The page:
Mission Mill Museum - Salem, Oregon
Posted by: Groundspeak Regular Member ddtfamily
N 44° 56.057 W 123° 01.620
10T E 497869 N 4975650
Five-acre complex featuring five properties listed in the National Register of Historic Places
Waymark Code: WMH4D1
Location: Oregon, United States
Date Posted: 05/20/2013
Published By:Groundspeak Regular Member MikeGolfJ3
Views: 3

Officially the “Willamette Heritage Center at The Mill,” the Mission Mill Museum provides an opportunity to see a collection of fourteen historic structures dating from the 1840s to the early 20th century. The largest is the Thomas Kay Woolen Mill, a Victorian era factory that is one of the Pacific Northwest’s best preserved example of an English/Atlantic seaboard-style woolen mill. The mill was operated by the Thomas Kay family from 1889 into the 1960s. The main building contains two and a half stories plus a basement, providing many displays of antique (but still functional) textile machinery. Many other associated buildings, such as the Dye House, the Picker House and the Boiler Room, provide opportunities to learn about the workings of the mill complex.

The Methodist Parsonage, originally located on the north side of the mill but later moved to the southeast corner of the property, was built in 1841 and served as a parsonage for the Methodist minister who served as director of the nearby Indian Manual Labor Training School, which ultimately became Willamette University.

Located on the east side of the museum grounds is the Jason Lee House, built in 1841 as the headquarters for the Willamette Mission, a Methodist mission located near the Willamette River near downtown Salem. The house served as a residence for up to four families at a time. It was moved to its current location in 1965.

The John D. Boon House, was moved to the museum grounds in 1972. It was built for John Daniel Boon, a local merchant and politician and was located adjacent to Boon's Brick Store a few blocks north of the original site of the Jason Lee House.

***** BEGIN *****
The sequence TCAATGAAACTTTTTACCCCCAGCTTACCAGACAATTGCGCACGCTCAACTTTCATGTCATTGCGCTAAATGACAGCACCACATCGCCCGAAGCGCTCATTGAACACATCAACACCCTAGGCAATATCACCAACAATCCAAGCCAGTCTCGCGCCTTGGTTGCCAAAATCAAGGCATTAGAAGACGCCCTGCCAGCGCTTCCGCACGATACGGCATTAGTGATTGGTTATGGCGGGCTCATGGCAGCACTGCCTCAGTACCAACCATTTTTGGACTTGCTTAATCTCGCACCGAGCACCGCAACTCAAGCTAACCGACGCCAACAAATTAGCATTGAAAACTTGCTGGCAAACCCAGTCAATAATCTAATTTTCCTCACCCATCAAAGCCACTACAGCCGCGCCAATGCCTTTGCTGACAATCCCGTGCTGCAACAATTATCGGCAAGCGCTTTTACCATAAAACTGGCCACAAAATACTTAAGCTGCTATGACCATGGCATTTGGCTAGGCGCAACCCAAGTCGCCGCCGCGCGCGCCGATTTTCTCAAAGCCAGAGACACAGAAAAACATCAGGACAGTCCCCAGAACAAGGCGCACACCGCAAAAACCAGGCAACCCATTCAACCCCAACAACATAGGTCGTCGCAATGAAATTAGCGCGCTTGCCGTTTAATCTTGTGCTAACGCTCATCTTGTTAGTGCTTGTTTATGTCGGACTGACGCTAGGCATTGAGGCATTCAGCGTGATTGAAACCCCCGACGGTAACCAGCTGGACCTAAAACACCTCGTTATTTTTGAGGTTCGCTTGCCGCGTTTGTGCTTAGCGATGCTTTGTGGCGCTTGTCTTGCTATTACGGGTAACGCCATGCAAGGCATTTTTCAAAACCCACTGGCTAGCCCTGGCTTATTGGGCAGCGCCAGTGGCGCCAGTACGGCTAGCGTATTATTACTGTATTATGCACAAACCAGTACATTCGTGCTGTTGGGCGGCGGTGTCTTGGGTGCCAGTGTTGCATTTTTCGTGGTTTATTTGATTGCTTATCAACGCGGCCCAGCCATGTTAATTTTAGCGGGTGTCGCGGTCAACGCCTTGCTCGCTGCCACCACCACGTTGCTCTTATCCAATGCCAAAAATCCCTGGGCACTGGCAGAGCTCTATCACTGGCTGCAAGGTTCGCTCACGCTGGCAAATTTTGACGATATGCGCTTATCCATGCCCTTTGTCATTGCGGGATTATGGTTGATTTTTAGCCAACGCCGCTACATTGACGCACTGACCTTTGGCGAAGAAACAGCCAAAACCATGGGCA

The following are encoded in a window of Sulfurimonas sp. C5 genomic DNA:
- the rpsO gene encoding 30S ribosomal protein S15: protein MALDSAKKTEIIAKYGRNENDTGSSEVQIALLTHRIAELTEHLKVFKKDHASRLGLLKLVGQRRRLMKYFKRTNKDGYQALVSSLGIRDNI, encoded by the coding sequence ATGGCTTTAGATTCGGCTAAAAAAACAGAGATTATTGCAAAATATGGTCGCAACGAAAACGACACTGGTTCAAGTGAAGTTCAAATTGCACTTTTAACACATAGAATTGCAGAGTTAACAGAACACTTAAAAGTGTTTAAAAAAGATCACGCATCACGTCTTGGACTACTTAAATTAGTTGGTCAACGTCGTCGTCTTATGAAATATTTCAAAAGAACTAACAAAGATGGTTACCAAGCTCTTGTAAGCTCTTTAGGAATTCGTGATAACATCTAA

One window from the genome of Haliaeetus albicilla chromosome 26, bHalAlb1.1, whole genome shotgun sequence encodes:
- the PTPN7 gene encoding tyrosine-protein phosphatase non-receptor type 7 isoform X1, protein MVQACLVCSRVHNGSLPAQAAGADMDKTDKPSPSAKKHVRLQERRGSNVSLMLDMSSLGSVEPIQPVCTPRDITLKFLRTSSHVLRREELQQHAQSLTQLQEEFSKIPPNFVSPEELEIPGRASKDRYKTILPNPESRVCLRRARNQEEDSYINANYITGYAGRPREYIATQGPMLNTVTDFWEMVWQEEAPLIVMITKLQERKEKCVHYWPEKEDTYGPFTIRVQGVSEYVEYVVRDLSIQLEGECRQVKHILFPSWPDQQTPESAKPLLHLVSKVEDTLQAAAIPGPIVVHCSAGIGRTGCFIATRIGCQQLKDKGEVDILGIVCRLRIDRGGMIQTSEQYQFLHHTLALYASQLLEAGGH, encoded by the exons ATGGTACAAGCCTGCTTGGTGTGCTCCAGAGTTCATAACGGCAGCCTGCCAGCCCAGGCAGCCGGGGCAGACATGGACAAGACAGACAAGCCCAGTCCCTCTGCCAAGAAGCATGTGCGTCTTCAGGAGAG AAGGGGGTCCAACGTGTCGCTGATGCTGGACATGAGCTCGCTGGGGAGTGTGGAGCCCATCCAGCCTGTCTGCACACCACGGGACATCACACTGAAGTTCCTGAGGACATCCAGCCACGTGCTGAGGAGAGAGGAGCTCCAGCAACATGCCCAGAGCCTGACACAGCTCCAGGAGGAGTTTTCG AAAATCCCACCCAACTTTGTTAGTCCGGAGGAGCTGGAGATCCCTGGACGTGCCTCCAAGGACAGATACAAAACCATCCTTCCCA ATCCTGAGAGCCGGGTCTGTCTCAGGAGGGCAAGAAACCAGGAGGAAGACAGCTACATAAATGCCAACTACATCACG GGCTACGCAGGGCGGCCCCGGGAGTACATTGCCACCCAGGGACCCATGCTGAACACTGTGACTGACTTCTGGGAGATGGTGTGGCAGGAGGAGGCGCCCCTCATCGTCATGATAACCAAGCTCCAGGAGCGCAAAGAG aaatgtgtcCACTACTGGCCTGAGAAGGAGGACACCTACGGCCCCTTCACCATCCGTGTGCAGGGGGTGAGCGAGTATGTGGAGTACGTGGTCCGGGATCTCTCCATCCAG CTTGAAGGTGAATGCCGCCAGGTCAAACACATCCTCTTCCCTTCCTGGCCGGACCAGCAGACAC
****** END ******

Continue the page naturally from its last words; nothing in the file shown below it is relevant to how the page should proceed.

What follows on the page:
The last historic building relocated to this museum was the Pleasant Grove Presbyterian Church, moved here in 1984. Constructed from 1857-1858, it is one of the oldest remaining Presbyterian church buildings in the Pacific Northwest and was originally located three miles southwest of the town of Aumsville. The church fell into disuse in the 1960s and was moved about 20 miles to this site to allow the structure to be restored and maintained.

The museum complex also contains a research library featuring more than 4,500 books and thousands of historic records. Also on site are a number of retail shops and a cafe. Guided and self-guided tours of the complex are available. A number of well-designed markers provide information about each of the museum's attractions. Entry to the grounds is free, but museum entrance requires a fee, except on Tuesdays.

Note: Click a photo to enlarge

Museum Entrance

Thomas Kay Woolen Mill

Thomas Kay Woolen Mill

Jason Lee House

John D. Boon House

Methodist Parsonage

Pleasant Grove Presbyterian Church

Cultural and Industrial History

Street Address:
1313 Mill Street SE Salem, Oregon 97301

Food Court: yes

Gift Shop: yes

Hours of Operation:
Monday - Saturday 10:00 a.m. to 5:00 p.m.

Cost: 6.00 (listed in local currency)

Museum Size: Medium

Relevant Web Site: [Web Link]

Visit Instructions:
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Recent Visits/Logs:
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WalksfarTX visited Mission Mill Museum - Salem, Oregon 06/19/2015 WalksfarTX visited it
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